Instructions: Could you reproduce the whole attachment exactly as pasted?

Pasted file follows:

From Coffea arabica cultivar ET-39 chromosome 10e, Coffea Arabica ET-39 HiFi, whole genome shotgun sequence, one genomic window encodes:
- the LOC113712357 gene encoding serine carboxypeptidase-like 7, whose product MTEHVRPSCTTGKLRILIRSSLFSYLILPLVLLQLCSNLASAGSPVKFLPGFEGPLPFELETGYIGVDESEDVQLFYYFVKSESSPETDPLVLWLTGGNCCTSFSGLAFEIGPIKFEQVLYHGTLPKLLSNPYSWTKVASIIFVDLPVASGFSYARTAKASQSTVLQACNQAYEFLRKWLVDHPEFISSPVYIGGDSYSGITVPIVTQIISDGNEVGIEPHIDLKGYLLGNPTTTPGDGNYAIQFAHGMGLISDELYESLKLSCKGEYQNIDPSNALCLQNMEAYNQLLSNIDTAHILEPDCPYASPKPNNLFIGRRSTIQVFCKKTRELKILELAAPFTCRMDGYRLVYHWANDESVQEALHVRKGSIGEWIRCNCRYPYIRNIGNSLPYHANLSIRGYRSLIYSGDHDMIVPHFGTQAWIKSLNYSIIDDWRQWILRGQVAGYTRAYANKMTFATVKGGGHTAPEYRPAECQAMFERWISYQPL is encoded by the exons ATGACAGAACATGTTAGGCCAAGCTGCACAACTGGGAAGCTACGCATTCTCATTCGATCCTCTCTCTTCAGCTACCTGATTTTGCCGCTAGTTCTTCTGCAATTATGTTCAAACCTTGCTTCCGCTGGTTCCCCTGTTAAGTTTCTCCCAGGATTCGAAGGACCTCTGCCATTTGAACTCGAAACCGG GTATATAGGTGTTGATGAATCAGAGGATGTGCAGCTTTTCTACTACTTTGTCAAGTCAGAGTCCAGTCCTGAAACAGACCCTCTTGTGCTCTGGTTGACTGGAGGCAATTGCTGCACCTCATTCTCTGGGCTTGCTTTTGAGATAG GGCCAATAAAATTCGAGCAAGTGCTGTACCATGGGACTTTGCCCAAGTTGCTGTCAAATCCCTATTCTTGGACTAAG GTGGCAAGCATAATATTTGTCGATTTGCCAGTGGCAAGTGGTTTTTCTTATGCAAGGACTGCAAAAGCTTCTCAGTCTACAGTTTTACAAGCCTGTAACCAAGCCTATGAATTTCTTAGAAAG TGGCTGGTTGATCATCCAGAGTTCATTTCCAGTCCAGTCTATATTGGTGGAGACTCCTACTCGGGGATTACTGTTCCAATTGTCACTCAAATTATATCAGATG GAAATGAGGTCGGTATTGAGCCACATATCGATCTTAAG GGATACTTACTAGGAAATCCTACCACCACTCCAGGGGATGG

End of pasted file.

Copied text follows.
From Coffea arabica cultivar ET-39 chromosome 10e, Coffea Arabica ET-39 HiFi, whole genome shotgun sequence, one genomic window encodes:
- the LOC113712357 gene encoding serine carboxypeptidase-like 7, whose product MTEHVRPSCTTGKLRILIRSSLFSYLILPLVLLQLCSNLASAGSPVKFLPGFEGPLPFELETGYIGVDESEDVQLFYYFVKSESSPETDPLVLWLTGGNCCTSFSGLAFEIGPIKFEQVLYHGTLPKLLSNPYSWTKVASIIFVDLPVASGFSYARTAKASQSTVLQACNQAYEFLRKWLVDHPEFISSPVYIGGDSYSGITVPIVTQIISDGNEVGIEPHIDLKGYLLGNPTTTPGDGNYAIQFAHGMGLISDELYESLKLSCKGEYQNIDPSNALCLQNMEAYNQLLSNIDTAHILEPDCPYASPKPNNLFIGRRSTIQVFCKKTRELKILELAAPFTCRMDGYRLVYHWANDESVQEALHVRKGSIGEWIRCNCRYPYIRNIGNSLPYHANLSIRGYRSLIYSGDHDMIVPHFGTQAWIKSLNYSIIDDWRQWILRGQVAGYTRAYANKMTFATVKGGGHTAPEYRPAECQAMFERWISYQPL is encoded by the exons ATGACAGAACATGTTAGGCCAAGCTGCACAACTGGGAAGCTACGCATTCTCATTCGATCCTCTCTCTTCAGCTACCTGATTTTGCCGCTAGTTCTTCTGCAATTATGTTCAAACCTTGCTTCCGCTGGTTCCCCTGTTAAGTTTCTCCCAGGATTCGAAGGACCTCTGCCATTTGAACTCGAAACCGG GTATATAGGTGTTGATGAATCAGAGGATGTGCAGCTTTTCTACTACTTTGTCAAGTCAGAGTCCAGTCCTGAAACAGACCCTCTTGTGCTCTGGTTGACTGGAGGCAATTGCTGCACCTCATTCTCTGGGCTTGCTTTTGAGATAG GGCCAATAAAATTCGAGCAAGTGCTGTACCATGGGACTTTGCCCAAGTTGCTGTCAAATCCCTATTCTTGGACTAAG GTGGCAAGCATAATATTTGTCGATTTGCCAGTGGCAAGTGGTTTTTCTTATGCAAGGACTGCAAAAGCTTCTCAGTCTACAGTTTTACAAGCCTGTAACCAAGCCTATGAATTTCTTAGAAAG TGGCTGGTTGATCATCCAGAGTTCATTTCCAGTCCAGTCTATATTGGTGGAGACTCCTACTCGGGGATTACTGTTCCAATTGTCACTCAAATTATATCAGATG GAAATGAGGTCGGTATTGAGCCACATATCGATCTTAAG GGATACTTACTAGGAAATCCTACCACCACTCCAGGGGATGG